Thursday, September 02, 2004

Actually, you were more accurate in your blog post (the more recent one, not the one where you called me an idiot); my acknowledgement that the AU is the key to a solution comes much more from a practical and pragmatic reading of what's politically possible right now than it does from either a) any real confidence that engagement by the AU is going to be adequate to the task or b) any real concern that Western imperial powers are chomping at the bit to intervene in Darfur. I can only WISH that were the case.

There's no contradiction between my posts. My problem with Hallward's piece has nothing to do with his advocacy of an AU solution, nor with his accurate account of the historical origins of the crisis that he gives in the first four paragraphs. It's with his ridiculous presumption that the U.S. is somehow anxious to intervene in the crisis:

"But Bush's opportunity to adopt an election-season cause that can appeal, simultaneously, to fundamentalist Christians, the National Association for the Advancement of Coloured People, multilateralist liberals and the altruistic "left" may now be too tempting to pass up."

This isn't exactly crackerjack political analysis of the domestic American scene. Bush isn't going to put a single U.S. troop on Sudanese soil, and he's not going to suffer for it in this election one bit. American NON-involvement and disinterest in African affairs is the rule rather than the exception, and when it comes to large-scale ethnic cleansing and atrocity I tend to think that's a bad thing, not a good one.

Sam Rosenfeld
The American Prospect


No problem with the delay, I don't expect responses, especially from Tapped.

You're right, I was sloppy. It's absurd to think Bush wants to do anything for Darfur.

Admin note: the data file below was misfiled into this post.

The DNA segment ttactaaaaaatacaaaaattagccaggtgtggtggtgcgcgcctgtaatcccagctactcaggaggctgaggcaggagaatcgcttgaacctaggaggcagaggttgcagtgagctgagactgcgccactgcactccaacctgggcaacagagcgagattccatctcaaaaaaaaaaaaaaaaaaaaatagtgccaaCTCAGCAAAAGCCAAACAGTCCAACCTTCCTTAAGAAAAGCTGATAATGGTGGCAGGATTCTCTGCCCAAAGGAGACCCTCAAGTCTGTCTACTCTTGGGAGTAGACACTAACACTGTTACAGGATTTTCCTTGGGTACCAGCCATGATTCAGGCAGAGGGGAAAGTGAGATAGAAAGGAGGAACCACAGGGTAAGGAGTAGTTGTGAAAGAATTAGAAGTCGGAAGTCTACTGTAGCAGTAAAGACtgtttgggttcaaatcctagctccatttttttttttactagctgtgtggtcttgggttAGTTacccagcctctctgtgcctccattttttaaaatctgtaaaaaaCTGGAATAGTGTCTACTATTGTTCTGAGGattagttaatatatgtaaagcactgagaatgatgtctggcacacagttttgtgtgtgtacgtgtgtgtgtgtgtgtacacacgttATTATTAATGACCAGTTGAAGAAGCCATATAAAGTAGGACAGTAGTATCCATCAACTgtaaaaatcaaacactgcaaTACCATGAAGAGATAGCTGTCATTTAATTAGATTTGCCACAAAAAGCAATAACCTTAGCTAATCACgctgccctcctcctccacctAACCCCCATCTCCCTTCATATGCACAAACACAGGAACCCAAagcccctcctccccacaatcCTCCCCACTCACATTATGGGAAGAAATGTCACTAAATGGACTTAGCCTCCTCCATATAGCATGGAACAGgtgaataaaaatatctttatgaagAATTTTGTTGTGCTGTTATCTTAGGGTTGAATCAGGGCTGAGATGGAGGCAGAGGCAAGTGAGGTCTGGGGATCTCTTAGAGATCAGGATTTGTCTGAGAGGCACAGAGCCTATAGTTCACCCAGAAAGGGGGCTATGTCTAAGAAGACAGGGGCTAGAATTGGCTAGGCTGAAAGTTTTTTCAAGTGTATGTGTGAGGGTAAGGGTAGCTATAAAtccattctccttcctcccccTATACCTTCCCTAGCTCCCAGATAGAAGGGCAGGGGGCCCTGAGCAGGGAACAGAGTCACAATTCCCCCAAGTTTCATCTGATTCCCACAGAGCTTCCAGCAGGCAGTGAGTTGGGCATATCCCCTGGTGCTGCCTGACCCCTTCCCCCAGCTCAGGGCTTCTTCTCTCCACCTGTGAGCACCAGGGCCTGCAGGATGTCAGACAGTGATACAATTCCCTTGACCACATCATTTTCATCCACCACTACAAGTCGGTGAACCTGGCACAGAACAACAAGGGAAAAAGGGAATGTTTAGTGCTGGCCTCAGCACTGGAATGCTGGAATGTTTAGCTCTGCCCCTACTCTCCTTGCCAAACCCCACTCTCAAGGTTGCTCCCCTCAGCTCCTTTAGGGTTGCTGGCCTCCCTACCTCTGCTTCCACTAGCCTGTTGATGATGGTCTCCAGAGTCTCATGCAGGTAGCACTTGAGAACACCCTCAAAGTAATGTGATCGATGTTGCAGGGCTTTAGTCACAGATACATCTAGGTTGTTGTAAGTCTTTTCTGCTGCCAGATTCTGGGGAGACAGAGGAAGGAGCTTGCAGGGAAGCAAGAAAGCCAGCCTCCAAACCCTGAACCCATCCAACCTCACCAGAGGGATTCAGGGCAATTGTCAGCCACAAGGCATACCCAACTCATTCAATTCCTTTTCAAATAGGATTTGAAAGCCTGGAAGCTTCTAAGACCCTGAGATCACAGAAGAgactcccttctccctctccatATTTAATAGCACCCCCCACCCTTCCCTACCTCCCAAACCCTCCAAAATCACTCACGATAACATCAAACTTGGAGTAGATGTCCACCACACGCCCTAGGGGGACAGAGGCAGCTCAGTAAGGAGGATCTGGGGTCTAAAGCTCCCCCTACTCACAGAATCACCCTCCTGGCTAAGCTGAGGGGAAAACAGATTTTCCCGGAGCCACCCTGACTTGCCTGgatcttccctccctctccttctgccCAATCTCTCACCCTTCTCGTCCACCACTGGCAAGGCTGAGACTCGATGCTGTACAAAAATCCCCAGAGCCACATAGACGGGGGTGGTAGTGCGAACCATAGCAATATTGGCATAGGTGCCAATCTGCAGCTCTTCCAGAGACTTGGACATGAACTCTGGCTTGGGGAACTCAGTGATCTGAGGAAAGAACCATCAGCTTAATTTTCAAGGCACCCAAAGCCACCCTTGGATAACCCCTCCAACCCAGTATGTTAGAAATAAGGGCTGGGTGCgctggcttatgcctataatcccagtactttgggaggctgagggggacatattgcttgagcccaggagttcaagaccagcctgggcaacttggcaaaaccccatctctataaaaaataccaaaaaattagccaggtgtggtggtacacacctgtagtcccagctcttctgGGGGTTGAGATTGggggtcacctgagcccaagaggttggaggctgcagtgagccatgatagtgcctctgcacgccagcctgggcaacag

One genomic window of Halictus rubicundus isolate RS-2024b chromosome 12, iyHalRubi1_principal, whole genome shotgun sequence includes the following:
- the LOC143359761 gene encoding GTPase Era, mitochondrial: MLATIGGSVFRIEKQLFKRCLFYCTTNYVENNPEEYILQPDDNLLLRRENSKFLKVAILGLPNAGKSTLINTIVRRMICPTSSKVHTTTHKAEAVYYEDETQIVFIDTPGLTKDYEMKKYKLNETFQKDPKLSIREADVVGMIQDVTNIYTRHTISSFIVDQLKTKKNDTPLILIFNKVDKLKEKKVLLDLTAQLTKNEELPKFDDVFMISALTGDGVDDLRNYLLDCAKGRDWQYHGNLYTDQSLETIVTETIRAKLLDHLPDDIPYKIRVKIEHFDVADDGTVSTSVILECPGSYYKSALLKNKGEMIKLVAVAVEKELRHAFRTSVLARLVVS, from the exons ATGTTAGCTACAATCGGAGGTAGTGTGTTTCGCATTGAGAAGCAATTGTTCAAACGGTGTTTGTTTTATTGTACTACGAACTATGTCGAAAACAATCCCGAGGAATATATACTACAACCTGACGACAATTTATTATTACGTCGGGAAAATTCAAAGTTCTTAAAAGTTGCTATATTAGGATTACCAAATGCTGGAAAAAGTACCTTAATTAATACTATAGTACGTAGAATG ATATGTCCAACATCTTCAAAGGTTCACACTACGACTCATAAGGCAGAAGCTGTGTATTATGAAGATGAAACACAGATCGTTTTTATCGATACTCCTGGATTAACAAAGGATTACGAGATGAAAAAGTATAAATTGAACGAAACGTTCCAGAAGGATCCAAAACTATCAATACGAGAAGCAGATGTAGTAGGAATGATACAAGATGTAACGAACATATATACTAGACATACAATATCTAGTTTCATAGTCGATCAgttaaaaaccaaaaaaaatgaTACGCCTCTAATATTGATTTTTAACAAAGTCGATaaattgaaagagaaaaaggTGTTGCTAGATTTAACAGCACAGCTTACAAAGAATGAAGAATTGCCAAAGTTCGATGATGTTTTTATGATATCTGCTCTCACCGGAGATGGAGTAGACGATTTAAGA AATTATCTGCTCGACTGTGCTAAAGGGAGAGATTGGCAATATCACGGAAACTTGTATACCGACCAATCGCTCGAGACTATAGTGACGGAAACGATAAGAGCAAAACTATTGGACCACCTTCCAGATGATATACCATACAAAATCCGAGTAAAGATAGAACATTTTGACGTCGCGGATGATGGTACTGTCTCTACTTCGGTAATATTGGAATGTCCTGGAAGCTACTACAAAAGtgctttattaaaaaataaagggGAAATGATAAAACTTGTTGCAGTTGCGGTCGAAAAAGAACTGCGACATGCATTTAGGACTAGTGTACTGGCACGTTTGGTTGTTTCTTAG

The paragraph you quote is delusional. But I skipped right over it in favor of what interested me (always a mistake).
Let me pick and choose, more carefully this time:

"Most importantly, we should learn to approach conflicts like the wars in Sudan in terms of actors and principle rather than victims and confusion. Where they exist, we should lend direct political support to movements working for justice and equality."

The right may be in favor of tough love -or no love at all- but liberals often prefer a short memory, superiority and pity. I read Hallward's argument as a criticism of that, from the left, And I agree with him.

It's not only that it is now practical to push for an AU response; it should be as much a principle as the preference for UN as opposed to American leadership. Practically, Bush's war policies have given support to Putin in Chechnya, as many were worried that they would do for India. Europe has to deal with a large Islamic population that is already distrustful. Neither the US nor Europe can lead on this issue without appearing to be self-interested, and it makes no sense to argue otherwise. Bush has no interest in Darfur and liberals should understand that by his actions in Iraq [and Afghanistan] he has made it impossible for us even to try. At the same time they should understand the problematic nature of such leadership even under the best circumstances.

Thanks for the response. I'm often rude, and I'm rarely in the mood to apologize.
That being the case, I should be more careful.

S.R. replies that we are "in general agreement."
Still I don't think I'll be getting the call from The Prospect anytime soon.

This will explain things.

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